DA: Suffolk officer targeted Latinos and stole from them

A Suffolk police department sergeant has been arrested after an undercover sting showed him targeting Latinos in the Farmingville area and stealing cash from them during traffic stops, authorities say. Scott A. Greene, a 25-year veteran, faces charges of official misconduct and petty larceny, the district attorney announced. Videojournalist: Jessica Rotkiewicz (Jan. 31, 2014)

A Suffolk County police sergeant accused of "targeting" Latinos in traffic stops and stealing cash from them is facing official misconduct and petty larceny charges.

Sixth Precinct Sgt. Scott A. Greene was arrested during a sting operation after stealing a $100 bill from a car driven by an undercover Latino officer, Suffolk District Attorney Thomas Spota said Friday.

Greene, a 25-year veteran, pulled over the vehicle and ordered the driver out, authorities said.


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Moments later, the uniformed patrol officer was caught on videotape taking the money from an envelope on the passenger seat, then folding the bill and stuffing it in his left sleeve.

Greene, 50, of Shirley, who earned $147,200 in 2012, pleaded not guilty at his arraignment Friday and was released without bail.

Suffolk County Police Commissioner Edward Webber said he was shocked at the arrest.

"I am particularly outraged by his conduct -- of one who is sworn to protect the community and instead targeted those he perceived to be vulnerable," he said.

So far, investigators are looking into three cases in which Latino men claim a police officer stole money from them after he pulled them over for traffic infractions.

Spota said he expects to file additional charges against Greene, including possible hate crimes.

"We strongly feel that this has occurred on a number of other occasions," the district attorney said.

Greene's attorney, Tim Mazzei of Blue Point, said he has known the sergeant and his wife for many years and does not believe the officer targeted Latinos.

"I know he's a decorated police officer and needless to say, these allegations are very startling and very upsetting," Mazzei said.

Attempts to reach Greene at his home were unsuccessful Friday.

Greene's arrest comes after a December agreement among the U.S. Department of Justice, Suffolk County and its police department to address allegations of discriminatory policing against Latino immigrants. The deal came out of a federal probe spurred by the 2008 killing in Patchogue of Ecuadorean immigrant Marcelo Lucero in a hate incident.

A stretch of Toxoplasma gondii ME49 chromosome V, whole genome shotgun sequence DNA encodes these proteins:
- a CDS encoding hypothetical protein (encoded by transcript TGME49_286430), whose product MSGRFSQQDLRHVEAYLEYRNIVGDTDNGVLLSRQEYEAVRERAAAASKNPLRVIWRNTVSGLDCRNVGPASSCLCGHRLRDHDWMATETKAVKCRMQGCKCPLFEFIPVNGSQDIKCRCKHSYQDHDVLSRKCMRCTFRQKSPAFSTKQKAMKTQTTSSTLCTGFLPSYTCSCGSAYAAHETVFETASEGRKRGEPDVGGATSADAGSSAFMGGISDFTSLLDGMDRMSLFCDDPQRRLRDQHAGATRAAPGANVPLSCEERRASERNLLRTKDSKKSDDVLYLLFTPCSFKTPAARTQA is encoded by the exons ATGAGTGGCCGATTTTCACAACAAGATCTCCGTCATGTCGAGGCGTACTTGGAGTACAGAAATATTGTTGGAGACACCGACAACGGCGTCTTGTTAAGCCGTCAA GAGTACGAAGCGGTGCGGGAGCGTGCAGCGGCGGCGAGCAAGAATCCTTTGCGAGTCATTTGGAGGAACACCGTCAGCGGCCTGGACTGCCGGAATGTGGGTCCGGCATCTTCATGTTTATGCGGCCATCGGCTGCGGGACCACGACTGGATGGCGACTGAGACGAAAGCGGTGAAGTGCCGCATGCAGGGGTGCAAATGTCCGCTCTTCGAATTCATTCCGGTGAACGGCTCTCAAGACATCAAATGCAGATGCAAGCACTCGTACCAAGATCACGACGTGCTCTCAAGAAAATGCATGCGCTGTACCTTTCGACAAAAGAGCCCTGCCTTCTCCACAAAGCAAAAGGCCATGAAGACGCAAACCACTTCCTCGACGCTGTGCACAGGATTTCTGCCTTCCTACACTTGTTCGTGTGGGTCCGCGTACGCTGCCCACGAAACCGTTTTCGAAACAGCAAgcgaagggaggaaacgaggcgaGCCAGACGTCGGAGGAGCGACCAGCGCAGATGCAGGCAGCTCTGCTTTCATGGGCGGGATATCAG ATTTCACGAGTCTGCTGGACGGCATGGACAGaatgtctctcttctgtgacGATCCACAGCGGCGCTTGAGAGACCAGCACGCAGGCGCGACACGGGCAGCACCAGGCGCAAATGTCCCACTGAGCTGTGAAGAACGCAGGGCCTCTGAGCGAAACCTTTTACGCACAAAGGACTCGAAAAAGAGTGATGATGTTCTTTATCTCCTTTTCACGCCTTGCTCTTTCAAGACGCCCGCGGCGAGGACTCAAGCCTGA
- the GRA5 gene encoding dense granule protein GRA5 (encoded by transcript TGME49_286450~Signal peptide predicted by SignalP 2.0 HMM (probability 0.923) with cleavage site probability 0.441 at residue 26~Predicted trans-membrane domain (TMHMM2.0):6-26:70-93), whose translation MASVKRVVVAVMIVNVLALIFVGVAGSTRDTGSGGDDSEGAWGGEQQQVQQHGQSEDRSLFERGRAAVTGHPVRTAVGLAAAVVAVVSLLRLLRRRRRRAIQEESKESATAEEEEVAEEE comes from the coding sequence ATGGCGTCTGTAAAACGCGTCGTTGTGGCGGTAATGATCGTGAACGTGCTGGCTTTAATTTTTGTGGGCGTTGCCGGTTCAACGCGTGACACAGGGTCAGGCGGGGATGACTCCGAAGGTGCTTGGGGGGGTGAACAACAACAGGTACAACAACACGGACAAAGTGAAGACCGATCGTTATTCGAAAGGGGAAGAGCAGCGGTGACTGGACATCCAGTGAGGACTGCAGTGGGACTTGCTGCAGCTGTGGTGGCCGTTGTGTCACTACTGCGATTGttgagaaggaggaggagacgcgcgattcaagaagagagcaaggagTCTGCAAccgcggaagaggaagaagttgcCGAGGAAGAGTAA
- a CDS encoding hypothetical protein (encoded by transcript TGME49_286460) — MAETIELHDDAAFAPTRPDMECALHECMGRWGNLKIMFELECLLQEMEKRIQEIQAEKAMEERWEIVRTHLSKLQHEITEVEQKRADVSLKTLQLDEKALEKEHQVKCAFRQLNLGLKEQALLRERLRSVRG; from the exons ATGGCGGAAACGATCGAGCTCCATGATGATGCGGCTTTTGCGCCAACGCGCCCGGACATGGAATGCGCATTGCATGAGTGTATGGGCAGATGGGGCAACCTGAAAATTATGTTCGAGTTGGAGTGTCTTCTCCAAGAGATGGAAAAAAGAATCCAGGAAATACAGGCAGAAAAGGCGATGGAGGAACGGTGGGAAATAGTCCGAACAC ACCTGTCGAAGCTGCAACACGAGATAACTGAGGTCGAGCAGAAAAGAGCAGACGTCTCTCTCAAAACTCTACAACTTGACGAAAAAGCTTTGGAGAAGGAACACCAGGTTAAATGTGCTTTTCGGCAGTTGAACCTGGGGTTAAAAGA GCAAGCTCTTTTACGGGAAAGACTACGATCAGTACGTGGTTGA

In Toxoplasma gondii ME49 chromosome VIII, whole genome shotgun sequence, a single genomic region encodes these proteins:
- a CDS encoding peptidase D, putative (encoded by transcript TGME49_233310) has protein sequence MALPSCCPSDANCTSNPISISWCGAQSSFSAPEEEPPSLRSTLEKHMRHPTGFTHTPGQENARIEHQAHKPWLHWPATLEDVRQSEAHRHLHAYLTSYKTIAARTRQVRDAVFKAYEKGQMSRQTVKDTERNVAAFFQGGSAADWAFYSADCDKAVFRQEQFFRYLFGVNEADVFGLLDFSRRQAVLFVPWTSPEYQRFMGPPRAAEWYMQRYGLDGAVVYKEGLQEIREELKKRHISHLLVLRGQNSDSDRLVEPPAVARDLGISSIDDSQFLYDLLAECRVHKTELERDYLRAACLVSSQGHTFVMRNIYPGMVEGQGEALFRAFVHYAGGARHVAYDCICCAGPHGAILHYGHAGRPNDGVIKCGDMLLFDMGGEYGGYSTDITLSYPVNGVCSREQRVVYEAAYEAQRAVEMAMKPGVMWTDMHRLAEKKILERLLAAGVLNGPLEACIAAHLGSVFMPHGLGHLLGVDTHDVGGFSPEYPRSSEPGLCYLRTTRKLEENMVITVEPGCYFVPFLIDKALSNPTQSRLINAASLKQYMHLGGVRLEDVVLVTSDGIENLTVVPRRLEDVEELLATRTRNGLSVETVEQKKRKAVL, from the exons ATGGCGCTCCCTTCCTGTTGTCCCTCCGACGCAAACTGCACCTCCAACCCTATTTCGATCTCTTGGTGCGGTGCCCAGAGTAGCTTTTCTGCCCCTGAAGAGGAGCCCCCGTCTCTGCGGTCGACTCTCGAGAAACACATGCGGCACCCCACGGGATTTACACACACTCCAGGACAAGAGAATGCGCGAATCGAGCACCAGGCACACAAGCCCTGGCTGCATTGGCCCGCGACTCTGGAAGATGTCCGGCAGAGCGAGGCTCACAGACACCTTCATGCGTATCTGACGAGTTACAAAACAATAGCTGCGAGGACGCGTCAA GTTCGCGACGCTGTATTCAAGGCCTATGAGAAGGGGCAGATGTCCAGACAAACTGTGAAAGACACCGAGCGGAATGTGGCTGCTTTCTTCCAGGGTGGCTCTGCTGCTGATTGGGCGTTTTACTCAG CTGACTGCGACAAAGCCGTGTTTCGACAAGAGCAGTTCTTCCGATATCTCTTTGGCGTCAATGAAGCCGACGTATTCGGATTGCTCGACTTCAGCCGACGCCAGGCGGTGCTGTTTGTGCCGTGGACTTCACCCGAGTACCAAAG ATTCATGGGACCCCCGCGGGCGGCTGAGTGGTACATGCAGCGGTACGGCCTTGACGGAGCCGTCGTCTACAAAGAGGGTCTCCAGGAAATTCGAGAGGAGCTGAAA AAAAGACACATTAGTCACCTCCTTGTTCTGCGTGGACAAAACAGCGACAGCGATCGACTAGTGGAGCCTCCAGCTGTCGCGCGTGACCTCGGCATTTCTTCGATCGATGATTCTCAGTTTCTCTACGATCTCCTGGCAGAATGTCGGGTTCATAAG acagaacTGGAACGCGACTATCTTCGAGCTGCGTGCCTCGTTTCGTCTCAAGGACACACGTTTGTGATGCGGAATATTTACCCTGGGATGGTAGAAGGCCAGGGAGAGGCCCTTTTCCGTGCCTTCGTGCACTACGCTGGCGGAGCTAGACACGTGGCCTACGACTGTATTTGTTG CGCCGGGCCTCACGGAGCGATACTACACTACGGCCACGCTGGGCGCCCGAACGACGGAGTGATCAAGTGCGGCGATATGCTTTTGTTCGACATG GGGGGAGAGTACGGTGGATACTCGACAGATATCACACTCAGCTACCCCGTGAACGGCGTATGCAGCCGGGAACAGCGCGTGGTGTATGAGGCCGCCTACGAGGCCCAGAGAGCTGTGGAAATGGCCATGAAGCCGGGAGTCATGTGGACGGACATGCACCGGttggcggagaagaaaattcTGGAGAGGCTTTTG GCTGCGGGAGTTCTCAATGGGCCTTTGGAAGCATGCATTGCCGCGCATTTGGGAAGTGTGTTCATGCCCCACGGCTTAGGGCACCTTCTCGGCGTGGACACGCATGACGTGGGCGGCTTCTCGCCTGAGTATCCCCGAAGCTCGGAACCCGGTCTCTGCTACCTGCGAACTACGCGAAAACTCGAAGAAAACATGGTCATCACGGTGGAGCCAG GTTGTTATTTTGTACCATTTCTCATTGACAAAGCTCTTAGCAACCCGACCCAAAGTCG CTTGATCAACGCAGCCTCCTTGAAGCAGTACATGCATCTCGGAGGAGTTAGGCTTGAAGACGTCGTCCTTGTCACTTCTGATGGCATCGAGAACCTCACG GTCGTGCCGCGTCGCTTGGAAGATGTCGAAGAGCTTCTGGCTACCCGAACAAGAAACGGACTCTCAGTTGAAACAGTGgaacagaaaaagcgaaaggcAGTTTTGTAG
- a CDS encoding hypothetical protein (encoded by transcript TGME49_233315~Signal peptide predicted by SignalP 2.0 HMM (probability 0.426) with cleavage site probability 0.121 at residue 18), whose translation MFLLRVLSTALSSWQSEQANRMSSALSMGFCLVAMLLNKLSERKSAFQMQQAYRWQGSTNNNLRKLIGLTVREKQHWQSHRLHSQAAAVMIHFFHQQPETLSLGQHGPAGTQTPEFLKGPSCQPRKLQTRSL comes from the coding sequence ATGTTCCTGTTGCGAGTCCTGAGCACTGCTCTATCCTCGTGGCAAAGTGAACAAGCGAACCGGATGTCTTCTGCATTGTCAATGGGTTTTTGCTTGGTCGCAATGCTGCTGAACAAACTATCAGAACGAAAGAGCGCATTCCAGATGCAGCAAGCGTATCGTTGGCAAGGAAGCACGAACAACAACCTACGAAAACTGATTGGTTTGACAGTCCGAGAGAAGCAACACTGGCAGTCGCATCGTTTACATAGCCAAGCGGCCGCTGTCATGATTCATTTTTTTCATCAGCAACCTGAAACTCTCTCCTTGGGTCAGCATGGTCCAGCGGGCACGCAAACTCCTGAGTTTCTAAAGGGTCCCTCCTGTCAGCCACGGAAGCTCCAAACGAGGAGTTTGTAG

Investigators from Spota's office set up the Thursday night sting to catch Greene after two Latino men complained to the Suffolk police Internal Affairs Bureau several months ago about being stopped in the Farmingville-Medford area -- part of Greene's beat.

Friday, investigators were interviewing a third potential victim, Spota said.

The sting featured an undercover officer driving a car with an intentionally dangling rear license plate, Spota said.

Greene followed the car on Granny Road in Coram and then pulled alongside at a red light. Spota said the sergeant peered at the undercover officer before deciding to pull the vehicle over.

"In my view, he was looking at the driver because he was targeting Hispanics," Spota said.

During the stop, Greene ordered the driver to stand behind his car, Spota said. Authorities didn't say what reason Greene gave, if any, for stopping the vehicle.

A video camera hidden inside the undercover vehicle then caught Greene removing the $100 bill from an envelope filled with $1,200 in marked bills.

Authorities believe Greene singled out Latino drivers because some may be undocumented immigrants who are reluctant to complain.

Spota and Webber said they plan to meet with leaders in the Latino community and ask them to reach out to residents who may have also been victimized.

A spokesman for a coalition of Suffolk community advocates said the case underscores the need for police reforms.

"If this incident is true it lends credence to the complaints that Latinos are targeted by the police for traffic stops and suggests that deliberate action has to be taken" to strengthen ties with the community and correct those practices, said Luis Valenzuela, director of the Long Island Immigrant Alliance, an Amityville group.

With VĂ­ctor Manuel Ramos

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